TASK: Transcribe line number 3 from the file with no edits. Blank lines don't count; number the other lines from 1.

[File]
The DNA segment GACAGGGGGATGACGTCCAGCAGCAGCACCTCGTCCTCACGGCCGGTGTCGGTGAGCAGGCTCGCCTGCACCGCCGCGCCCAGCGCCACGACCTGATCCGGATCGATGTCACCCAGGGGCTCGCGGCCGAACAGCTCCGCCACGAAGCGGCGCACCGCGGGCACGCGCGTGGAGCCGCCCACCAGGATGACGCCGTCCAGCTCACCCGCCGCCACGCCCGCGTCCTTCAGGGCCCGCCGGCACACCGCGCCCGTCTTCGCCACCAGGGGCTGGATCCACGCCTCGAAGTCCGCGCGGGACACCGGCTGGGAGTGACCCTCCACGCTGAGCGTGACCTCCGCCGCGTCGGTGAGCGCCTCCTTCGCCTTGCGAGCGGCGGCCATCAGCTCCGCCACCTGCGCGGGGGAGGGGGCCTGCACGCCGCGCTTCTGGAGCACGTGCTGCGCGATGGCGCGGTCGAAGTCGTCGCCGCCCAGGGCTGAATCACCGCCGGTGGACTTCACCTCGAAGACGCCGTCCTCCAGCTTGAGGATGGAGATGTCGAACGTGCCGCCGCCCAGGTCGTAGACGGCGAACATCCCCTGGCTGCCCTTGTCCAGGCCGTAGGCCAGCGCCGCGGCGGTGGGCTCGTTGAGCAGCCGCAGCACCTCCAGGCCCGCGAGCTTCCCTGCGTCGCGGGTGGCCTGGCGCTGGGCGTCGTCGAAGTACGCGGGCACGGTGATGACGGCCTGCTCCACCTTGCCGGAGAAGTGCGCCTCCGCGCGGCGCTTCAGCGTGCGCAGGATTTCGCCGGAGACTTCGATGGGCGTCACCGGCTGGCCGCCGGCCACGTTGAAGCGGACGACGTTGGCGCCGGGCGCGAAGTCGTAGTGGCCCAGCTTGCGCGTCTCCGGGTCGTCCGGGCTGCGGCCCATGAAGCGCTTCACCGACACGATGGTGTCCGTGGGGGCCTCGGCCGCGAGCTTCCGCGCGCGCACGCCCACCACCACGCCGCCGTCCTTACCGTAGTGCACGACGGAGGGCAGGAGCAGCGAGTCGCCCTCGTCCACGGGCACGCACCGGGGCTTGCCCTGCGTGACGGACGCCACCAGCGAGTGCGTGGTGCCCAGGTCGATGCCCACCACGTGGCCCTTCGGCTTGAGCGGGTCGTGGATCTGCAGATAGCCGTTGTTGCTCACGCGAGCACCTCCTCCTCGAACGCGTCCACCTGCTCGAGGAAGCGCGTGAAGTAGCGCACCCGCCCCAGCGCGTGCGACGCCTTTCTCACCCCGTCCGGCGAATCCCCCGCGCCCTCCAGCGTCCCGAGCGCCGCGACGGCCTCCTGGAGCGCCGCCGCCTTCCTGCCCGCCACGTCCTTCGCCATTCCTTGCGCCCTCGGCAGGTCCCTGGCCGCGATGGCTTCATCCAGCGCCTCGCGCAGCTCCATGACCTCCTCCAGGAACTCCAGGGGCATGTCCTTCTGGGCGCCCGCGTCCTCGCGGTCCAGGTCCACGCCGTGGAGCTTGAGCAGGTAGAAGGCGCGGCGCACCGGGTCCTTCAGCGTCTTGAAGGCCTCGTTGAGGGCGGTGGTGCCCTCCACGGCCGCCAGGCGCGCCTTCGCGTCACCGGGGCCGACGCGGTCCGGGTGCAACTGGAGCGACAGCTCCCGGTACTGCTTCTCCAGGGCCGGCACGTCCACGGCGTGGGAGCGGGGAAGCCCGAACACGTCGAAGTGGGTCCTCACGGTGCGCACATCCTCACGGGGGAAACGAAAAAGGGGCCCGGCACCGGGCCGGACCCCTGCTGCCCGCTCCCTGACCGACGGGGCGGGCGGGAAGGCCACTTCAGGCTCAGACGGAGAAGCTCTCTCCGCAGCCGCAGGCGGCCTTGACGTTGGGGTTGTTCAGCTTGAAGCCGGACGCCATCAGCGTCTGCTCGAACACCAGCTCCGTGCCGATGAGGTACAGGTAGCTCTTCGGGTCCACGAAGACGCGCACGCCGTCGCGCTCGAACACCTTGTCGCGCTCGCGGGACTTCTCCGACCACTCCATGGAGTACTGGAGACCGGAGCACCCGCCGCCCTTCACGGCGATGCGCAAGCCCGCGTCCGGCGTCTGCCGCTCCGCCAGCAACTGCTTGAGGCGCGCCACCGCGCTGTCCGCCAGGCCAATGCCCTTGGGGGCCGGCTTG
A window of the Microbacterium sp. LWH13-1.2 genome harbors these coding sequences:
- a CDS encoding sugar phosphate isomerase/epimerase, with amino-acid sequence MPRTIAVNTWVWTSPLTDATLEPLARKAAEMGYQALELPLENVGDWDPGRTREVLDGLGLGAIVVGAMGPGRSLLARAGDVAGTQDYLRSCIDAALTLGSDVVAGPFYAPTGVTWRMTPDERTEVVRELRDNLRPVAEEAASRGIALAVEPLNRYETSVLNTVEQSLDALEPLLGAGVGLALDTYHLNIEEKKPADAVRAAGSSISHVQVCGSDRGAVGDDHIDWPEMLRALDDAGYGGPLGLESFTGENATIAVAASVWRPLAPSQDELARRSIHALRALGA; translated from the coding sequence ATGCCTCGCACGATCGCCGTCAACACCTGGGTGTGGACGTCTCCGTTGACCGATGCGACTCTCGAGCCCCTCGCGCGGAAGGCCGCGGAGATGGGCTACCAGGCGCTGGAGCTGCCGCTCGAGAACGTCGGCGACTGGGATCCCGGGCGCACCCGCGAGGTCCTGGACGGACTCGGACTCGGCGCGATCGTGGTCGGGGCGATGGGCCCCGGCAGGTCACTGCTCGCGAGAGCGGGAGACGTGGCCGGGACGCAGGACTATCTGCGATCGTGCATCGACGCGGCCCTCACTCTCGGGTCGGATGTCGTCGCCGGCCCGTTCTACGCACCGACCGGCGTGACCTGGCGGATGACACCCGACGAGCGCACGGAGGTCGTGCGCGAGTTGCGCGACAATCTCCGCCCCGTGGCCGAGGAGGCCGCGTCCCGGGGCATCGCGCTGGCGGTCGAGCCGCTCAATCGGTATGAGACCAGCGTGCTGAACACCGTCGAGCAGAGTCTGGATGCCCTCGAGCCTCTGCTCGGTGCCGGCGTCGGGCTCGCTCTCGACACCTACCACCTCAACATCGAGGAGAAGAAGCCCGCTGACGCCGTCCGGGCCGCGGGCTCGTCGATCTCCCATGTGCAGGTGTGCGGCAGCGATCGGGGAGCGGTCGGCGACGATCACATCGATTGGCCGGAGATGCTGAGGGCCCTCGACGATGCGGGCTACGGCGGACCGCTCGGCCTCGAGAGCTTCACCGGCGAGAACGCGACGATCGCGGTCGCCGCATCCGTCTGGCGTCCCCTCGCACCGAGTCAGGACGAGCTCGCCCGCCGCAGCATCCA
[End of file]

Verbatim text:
- a CDS encoding sugar phosphate isomerase/epimerase, with amino-acid sequence MPRTIAVNTWVWTSPLTDATLEPLARKAAEMGYQALELPLENVGDWDPGRTREVLDGLGLGAIVVGAMGPGRSLLARAGDVAGTQDYLRSCIDAALTLGSDVVAGPFYAPTGVTWRMTPDERTEVVRELRDNLRPVAEEAASRGIALAVEPLNRYETSVLNTVEQSLDALEPLLGAGVGLALDTYHLNIEEKKPADAVRAAGSSISHVQVCGSDRGAVGDDHIDWPEMLRALDDAGYGGPLGLESFTGENATIAVAASVWRPLAPSQDELARRSIHALRALGA; translated from the coding sequence ATGCCTCGCACGATCGCCGTCAACACCTGGGTGTGGACGTCTCCGTTGACCGATGCGACTCTCGAGCCCCTCGCGCGGAAGGCCGCGGAGATGGGCTACCAGGCGCTGGAGCTGCCGCTCGAGAACGTCGGCGACTGGGATCCCGGGCGCACCCGCGAGGTCCTGGACGGACTCGGACTCGGCGCGATCGTGGTCGGGGCGATGGGCCCCGGCAGGTCACTGCTCGCGAGAGCGGGAGACGTGGCCGGGACGCAGGACTATCTGCGATCGTGCATCGACGCGGCCCTCACTCTCGGGTCGGATGTCGTCGCCGGCCCGTTCTACGCACCGACCGGCGTGACCTGGCGGATGACACCCGACGAGCGCACGGAGGTCGTGCGCGAGTTGCGCGACAATCTCCGCCCCGTGGCCGAGGAGGCCGCGTCCCGGGGCATCGCGCTGGCGGTCGAGCCGCTCAATCGGTATGAGACCAGCGTGCTGAACACCGTCGAGCAGAGTCTGGATGCCCTCGAGCCTCTGCTCGGTGCCGGCGTCGGGCTCGCTCTCGACACCTACCACCTCAACATCGAGGAGAAGAAGCCCGCTGACGCCGTCCGGGCCGCGGGCTCGTCGATCTCCCATGTGCAGGTGTGCGGCAGCGATCGGGGAGCGGTCGGCGACGATCACATCGATTGGCCGGAGATGCTGAGGGCCCTCGACGATGCGGGCTACGGCGGACCGCTCGGCCTCGAGAGCTTCACCGGCGAGAACGCGACGATCGCGGTCGCCGCATCCGTCTGGCGTCCCCTCGCACCGAGTCAGGACGAGCTCGCCCGCCGCAGCATCCA